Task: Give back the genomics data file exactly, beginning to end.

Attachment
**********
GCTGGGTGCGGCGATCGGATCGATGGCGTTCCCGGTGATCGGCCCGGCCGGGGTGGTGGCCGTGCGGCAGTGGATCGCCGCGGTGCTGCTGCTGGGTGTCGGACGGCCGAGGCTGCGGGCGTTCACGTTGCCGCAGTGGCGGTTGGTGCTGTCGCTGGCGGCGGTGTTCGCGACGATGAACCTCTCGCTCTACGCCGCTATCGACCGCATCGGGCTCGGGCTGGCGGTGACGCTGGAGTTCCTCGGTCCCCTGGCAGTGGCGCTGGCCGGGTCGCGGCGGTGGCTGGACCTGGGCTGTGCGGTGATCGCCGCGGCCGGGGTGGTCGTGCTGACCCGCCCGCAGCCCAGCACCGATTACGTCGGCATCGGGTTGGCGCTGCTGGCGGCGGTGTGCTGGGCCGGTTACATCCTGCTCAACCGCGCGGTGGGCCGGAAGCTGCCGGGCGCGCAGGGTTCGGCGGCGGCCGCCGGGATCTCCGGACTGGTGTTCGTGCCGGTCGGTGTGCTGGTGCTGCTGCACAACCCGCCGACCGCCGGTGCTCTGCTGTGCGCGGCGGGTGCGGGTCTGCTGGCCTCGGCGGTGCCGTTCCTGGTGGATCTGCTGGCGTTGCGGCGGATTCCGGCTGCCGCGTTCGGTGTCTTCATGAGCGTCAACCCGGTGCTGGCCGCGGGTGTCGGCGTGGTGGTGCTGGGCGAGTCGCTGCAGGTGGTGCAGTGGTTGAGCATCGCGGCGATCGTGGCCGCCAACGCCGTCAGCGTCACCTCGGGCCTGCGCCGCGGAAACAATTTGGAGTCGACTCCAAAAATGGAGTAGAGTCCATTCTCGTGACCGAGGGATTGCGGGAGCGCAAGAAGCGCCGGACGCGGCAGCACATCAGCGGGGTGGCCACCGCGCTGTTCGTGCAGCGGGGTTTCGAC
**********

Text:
GCTGGGTGCGGCGATCGGATCGATGGCGTTCCCGGTGATCGGCCCGGCCGGGGTGGTGGCCGTGCGGCAGTGGATCGCCGCGGTGCTGCTGCTGGGTGTCGGACGGCCGAGGCTGCGGGCGTTCACGTTGCCGCAGTGGCGGTTGGTGCTGTCGCTGGCGGCGGTGTTCGCGACGATGAACCTCTCGCTCTACGCCGCTATCGACCGCATCGGGCTCGGGCTGGCGGTGACGCTGGAGTTCCTCGGTCCCCTGGCAGTGGCGCTGGCCGGGTCGCGGCGGTGGCTGGACCTGGGCTGTGCGGTGATCGCCGCGGCCGGGGTGGTCGTGCTGACCCGCCCGCAGCCCAGCACCGATTACGTCGGCATCGGGTTGGCGCTGCTGGCGGCGGTGTGCTGGGCCGGTTACATCCTGCTCAACCGCGCGGTGGGCCGGAAGCTGCCGGGCGCGCAGGGTTCGGCGGCGGCCGCCGGGATCTCCGGACTGGTGTTCGTGCCGGTCGGTGTGCTGGTGCTGCTGCACAACCCGCCGACCGCCGGTGCTCTGCTGTGCGCGGCGGGTGCGGGTCTGCTGGCCTCGGCGGTGCCGTTCCTGGTGGATCTGCTGGCGTTGCGGCGGATTCCGGCTGCCGCGTTCGGTGTCTTCATGAGCGTCAACCCGGTGCTGGCCGCGGGTGTCGGCGTGGTGGTGCTGGGCGAGTCGCTGCAGGTGGTGCAGTGGTTGAGCATCGCGGCGATCGTGGCCGCCAACGCCGTCAGCGTCACCTCGGGCCTGCGCCGCGGAAACAATTTGGAGTCGACTCCAAAAATGGAGTAGAGTCCATTCTCGTGACCGAGGGATTGCGGGAGCGCAAGAAGCGCCGGACGCGGCAGCACATCAGCGGGGTGGCCACCGCGCTGTTCGTGCAGCGGGGTTTCGAC